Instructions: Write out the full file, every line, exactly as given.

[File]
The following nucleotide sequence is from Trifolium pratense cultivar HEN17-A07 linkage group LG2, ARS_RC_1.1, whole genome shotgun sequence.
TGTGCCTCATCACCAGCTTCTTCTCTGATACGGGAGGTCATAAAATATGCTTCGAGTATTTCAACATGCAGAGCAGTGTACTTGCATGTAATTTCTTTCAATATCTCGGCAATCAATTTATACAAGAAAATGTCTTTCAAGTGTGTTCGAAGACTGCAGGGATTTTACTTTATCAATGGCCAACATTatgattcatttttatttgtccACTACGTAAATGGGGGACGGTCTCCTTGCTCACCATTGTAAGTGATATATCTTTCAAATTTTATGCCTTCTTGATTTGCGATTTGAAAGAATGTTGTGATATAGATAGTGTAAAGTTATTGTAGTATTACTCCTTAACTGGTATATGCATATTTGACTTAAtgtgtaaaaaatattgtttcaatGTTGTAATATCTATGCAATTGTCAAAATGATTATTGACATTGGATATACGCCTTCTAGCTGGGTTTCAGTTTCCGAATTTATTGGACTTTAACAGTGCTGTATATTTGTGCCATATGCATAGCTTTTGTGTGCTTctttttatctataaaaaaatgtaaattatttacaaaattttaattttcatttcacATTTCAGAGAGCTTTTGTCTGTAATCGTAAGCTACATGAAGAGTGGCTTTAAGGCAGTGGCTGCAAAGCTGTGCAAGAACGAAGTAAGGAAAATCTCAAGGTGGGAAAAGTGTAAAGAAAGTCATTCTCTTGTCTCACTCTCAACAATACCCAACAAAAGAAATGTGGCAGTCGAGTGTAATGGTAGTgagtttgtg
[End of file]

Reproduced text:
The following nucleotide sequence is from Trifolium pratense cultivar HEN17-A07 linkage group LG2, ARS_RC_1.1, whole genome shotgun sequence.
TGTGCCTCATCACCAGCTTCTTCTCTGATACGGGAGGTCATAAAATATGCTTCGAGTATTTCAACATGCAGAGCAGTGTACTTGCATGTAATTTCTTTCAATATCTCGGCAATCAATTTATACAAGAAAATGTCTTTCAAGTGTGTTCGAAGACTGCAGGGATTTTACTTTATCAATGGCCAACATTatgattcatttttatttgtccACTACGTAAATGGGGGACGGTCTCCTTGCTCACCATTGTAAGTGATATATCTTTCAAATTTTATGCCTTCTTGATTTGCGATTTGAAAGAATGTTGTGATATAGATAGTGTAAAGTTATTGTAGTATTACTCCTTAACTGGTATATGCATATTTGACTTAAtgtgtaaaaaatattgtttcaatGTTGTAATATCTATGCAATTGTCAAAATGATTATTGACATTGGATATACGCCTTCTAGCTGGGTTTCAGTTTCCGAATTTATTGGACTTTAACAGTGCTGTATATTTGTGCCATATGCATAGCTTTTGTGTGCTTctttttatctataaaaaaatgtaaattatttacaaaattttaattttcatttcacATTTCAGAGAGCTTTTGTCTGTAATCGTAAGCTACATGAAGAGTGGCTTTAAGGCAGTGGCTGCAAAGCTGTGCAAGAACGAAGTAAGGAAAATCTCAAGGTGGGAAAAGTGTAAAGAAAGTCATTCTCTTGTCTCACTCTCAACAATACCCAACAAAAGAAATGTGGCAGTCGAGTGTAATGGTAGTgagtttgtg